“Poisoned Rose” is that 90-proof blend of jazz, blues, and country that everyone from Charles Brown to Frank Sinatra to Willie Nelson made careers out of.

This week’s pick: “Poisoned Rose,” released on King of America (1986)

 

 

Gary Stewart: “Poisoned Rose” is the New Shimmer of Elvis Costello songs: It’s a torch song and a country ballad. The last artist before Costello to meld country and torch so masterfully was Ray Charles. Elvis has even said he wrote the song with Ray in mind, and one wonders what this would have sounded like had they made an album together. One also wonders and marvels at what George Jones or Pasty Cline could have made of  this song.

So how is it that one of the best practitioners of the pre-rock-era Great American songbook happens to be someone who’s Irish-born and came of age in the rock era? Maybe it has something to do with being raised by a mother who worked in record stores and jazz clubs and a father who was a band leader—all jobs that required genre dexterity. We’ re sure to get more in a memoir set for publication in October, but let’s skip the why and just enjoy the what.

“Poisoned Rose” is another devastating song about a relationship that won’t work no matter how much the singer wants it to. You’re transformed to the bar at closing time, crying in your beer and confessing to anyone who will listen. It’s just dripping with beauty and pain.

In the tradition of “Almost Blue,” “The Only Flame in Town,” much of his collaboration with Burt Bacharach, and more than a few you’ve seen and will see on this feature, there’s this one. Now if Rod Stewart, Annie Lennox, Michael Bublé, or even Adele would give it a try the next time they walk into the studio, we’d be doing our job.

 

David Gorman: “Poisoned Rose” is what a broken heart has sounded like for more than 50 years. It’s that 90-proof blend of jazz, blues, and country that everyone from Charles Brown to Frank Sinatra to Willie Nelson made careers out of. The music is perfectly, painfully restrained, and the lyrics are spiked with couplets that read like Hallmark cards from hell: “It’s just you and me now, ’cause I threw away the gin.” Each verse of “Poisoned Rose” is more defeated than the last, creating a sinking feeling that never gives you the merciful relief of drowning. We’ve all been somebody’s fool, and this is the song we were singing at the time. But there’s a good chance none of us sang it the way Elvis does here, somehow moving through every stage of grief in a single vocal.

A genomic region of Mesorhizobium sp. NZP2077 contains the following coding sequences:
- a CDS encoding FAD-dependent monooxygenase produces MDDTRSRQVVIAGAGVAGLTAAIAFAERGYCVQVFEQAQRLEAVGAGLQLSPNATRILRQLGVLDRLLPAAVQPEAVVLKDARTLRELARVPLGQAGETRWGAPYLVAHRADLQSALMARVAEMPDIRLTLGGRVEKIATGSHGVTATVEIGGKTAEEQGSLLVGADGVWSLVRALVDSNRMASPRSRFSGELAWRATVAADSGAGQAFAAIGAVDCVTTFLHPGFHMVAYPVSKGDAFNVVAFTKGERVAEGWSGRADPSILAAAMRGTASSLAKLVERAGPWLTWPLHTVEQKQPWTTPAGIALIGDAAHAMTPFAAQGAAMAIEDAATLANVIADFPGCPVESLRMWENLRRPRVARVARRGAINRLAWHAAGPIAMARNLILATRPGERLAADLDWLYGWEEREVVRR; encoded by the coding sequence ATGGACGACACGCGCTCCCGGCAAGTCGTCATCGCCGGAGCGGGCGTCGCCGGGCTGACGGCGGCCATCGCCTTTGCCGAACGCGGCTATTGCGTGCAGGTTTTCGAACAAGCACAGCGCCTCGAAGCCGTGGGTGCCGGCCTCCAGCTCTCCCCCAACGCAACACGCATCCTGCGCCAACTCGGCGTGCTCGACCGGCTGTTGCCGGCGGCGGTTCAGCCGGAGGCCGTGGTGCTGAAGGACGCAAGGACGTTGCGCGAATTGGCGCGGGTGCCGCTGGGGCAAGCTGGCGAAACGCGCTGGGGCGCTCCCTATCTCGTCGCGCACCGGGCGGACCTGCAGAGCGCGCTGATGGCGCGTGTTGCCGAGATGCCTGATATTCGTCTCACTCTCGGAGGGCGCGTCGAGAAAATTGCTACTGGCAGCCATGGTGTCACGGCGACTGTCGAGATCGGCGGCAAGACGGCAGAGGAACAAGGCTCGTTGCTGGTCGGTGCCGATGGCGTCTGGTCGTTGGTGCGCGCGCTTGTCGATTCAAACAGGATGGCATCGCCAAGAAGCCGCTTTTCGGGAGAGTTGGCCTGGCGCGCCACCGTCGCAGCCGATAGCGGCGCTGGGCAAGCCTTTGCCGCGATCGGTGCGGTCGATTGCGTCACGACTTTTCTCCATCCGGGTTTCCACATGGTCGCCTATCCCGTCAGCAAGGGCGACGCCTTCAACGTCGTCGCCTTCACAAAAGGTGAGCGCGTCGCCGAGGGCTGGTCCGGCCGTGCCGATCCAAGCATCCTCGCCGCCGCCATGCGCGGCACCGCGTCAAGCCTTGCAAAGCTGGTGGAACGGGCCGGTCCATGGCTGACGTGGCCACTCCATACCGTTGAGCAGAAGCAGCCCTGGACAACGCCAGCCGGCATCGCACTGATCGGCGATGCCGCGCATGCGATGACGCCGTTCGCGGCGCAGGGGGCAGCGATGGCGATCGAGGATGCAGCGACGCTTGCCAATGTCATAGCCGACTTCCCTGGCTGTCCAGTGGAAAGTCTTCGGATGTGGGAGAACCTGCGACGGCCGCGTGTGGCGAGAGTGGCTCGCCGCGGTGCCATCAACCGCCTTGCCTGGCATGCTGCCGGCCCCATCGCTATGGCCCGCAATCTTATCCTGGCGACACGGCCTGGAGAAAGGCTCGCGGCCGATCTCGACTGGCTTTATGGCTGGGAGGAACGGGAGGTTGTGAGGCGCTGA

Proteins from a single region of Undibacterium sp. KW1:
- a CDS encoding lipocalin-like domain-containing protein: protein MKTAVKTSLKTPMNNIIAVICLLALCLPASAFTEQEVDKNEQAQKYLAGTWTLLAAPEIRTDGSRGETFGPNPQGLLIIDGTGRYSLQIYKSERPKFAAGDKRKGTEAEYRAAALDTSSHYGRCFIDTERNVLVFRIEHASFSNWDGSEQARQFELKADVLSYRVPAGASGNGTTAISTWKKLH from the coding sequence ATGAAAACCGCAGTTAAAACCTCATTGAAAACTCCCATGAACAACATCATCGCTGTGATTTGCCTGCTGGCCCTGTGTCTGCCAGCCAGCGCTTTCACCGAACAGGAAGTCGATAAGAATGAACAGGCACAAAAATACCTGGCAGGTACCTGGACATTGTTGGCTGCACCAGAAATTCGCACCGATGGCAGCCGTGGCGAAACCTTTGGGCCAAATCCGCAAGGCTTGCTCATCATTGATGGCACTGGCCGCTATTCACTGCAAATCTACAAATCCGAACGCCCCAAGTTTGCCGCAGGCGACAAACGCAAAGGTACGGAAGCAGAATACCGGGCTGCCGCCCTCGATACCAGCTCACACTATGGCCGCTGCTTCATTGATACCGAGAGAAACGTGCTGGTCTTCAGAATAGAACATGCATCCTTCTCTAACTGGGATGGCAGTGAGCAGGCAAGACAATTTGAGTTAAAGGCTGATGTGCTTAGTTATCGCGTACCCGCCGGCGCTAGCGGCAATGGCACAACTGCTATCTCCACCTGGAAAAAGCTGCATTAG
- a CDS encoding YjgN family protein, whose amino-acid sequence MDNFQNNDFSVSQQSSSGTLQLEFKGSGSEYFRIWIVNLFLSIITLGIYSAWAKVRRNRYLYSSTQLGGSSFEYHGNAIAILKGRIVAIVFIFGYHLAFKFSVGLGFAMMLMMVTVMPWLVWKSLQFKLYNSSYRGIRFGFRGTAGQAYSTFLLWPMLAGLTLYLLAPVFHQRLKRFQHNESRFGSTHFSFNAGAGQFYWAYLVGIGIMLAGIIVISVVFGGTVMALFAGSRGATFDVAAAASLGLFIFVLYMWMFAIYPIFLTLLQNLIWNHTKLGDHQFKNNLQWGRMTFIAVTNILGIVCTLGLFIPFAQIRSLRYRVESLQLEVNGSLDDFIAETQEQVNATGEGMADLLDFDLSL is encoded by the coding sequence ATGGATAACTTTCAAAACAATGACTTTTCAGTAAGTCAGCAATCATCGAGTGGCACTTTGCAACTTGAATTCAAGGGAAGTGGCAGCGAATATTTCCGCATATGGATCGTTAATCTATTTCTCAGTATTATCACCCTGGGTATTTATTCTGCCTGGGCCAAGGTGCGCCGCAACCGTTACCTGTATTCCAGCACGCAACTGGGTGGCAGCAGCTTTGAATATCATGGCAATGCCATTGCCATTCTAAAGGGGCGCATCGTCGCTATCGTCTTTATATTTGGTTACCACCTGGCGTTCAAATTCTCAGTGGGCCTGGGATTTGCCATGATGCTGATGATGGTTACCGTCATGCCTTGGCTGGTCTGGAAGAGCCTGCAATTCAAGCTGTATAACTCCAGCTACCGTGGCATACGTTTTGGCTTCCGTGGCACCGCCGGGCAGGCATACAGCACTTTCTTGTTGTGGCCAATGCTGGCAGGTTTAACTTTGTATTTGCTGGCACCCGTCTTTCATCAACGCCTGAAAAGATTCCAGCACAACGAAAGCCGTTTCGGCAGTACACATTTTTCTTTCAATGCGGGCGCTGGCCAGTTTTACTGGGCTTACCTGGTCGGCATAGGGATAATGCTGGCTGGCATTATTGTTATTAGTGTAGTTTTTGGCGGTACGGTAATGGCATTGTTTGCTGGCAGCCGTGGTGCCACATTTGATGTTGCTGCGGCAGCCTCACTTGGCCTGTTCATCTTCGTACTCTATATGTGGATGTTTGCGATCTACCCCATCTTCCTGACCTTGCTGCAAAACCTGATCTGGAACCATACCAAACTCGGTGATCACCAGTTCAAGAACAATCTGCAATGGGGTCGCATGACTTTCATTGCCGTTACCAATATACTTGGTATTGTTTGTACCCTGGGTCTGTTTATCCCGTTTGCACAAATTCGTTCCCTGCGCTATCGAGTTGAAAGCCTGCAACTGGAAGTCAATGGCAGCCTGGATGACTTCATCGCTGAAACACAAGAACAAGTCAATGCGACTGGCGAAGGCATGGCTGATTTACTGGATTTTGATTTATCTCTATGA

But Elvis is only part of what makes “Poisoned Rose” a flawless torch song. At least half the credit has to go to the band, anchored by Earl Palmer on drums and Ray Brown on bass. If your entire music collection consisted only of albums these two have graced, you’re still only a few records away from a perfect library. Palmer’s resumé covers nearly every important American rock and pop artist from the ’50s and ’60s (he was a member of the legendary Wrecking Crew as well as an in-demand session player on his own), and Brown pretty much defined how the bass would be played in modern jazz as a key architect of bebop and as the bassist of the mighty Oscar Peterson Trio. Brown learned the art of the torch song backing Billie Holiday and Ella Fitzgerald and that’s what you hear on “Poisoned Rose,” where he and Palmer mesh perfectly with relative young guns Tom Canning and Mitchell Froom, creating the kind of elegant blues that never went out of style but hasn’t been so warmly rendered in decades.

One of my favorite albums—and I don’t mean that in a general way, but in the way that signifies it’s one of the few material things I’d rescue from my burning home if I didn’t think I could score another clean copy of the original mono LP—is Sam Cooke’s Night Beat. “Poisoned Rose” is a song that would’ve ended Side 1 perfectly, following “Get Yourself Another Fool” (which, coincidentally, Elvis also covered). Only the mention of a woman “half undressed,” which would have been salacious for the time, shatters the illusion of “Poisoned Rose” being of the same vintage as Sam’s 1963 masterpiece. Every other element of the song—it’s melody, mood, tempo, arrangement, and smokey atmosphere—are exactly what Cooke was aiming for. And while I would have loved to hear Sam wrap his voice around this one, I think Elvis brought it home just fine.

Our Elvis Costello Song Of The Week Playlist grows again. Please enjoy: